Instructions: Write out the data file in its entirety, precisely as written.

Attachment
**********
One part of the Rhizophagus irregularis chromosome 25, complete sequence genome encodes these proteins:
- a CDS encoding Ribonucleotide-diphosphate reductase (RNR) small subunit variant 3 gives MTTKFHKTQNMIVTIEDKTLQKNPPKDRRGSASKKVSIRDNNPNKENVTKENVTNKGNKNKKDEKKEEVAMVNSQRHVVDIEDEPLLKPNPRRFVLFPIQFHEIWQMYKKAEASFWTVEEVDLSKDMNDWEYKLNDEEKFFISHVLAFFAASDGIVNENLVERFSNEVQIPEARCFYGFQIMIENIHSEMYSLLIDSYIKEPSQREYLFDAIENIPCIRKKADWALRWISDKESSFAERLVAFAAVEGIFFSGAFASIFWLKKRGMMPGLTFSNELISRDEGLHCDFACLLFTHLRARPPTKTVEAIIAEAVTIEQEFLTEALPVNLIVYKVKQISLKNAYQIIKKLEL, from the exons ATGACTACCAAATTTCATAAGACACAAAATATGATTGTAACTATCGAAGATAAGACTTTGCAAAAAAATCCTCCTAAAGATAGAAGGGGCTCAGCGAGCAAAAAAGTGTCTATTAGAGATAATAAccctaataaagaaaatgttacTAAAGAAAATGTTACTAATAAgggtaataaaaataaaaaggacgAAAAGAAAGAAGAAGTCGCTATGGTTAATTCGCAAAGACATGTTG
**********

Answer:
One part of the Rhizophagus irregularis chromosome 25, complete sequence genome encodes these proteins:
- a CDS encoding Ribonucleotide-diphosphate reductase (RNR) small subunit variant 3 gives MTTKFHKTQNMIVTIEDKTLQKNPPKDRRGSASKKVSIRDNNPNKENVTKENVTNKGNKNKKDEKKEEVAMVNSQRHVVDIEDEPLLKPNPRRFVLFPIQFHEIWQMYKKAEASFWTVEEVDLSKDMNDWEYKLNDEEKFFISHVLAFFAASDGIVNENLVERFSNEVQIPEARCFYGFQIMIENIHSEMYSLLIDSYIKEPSQREYLFDAIENIPCIRKKADWALRWISDKESSFAERLVAFAAVEGIFFSGAFASIFWLKKRGMMPGLTFSNELISRDEGLHCDFACLLFTHLRARPPTKTVEAIIAEAVTIEQEFLTEALPVNLIVYKVKQISLKNAYQIIKKLEL, from the exons ATGACTACCAAATTTCATAAGACACAAAATATGATTGTAACTATCGAAGATAAGACTTTGCAAAAAAATCCTCCTAAAGATAGAAGGGGCTCAGCGAGCAAAAAAGTGTCTATTAGAGATAATAAccctaataaagaaaatgttacTAAAGAAAATGTTACTAATAAgggtaataaaaataaaaaggacgAAAAGAAAGAAGAAGTCGCTATGGTTAATTCGCAAAGACATGTTG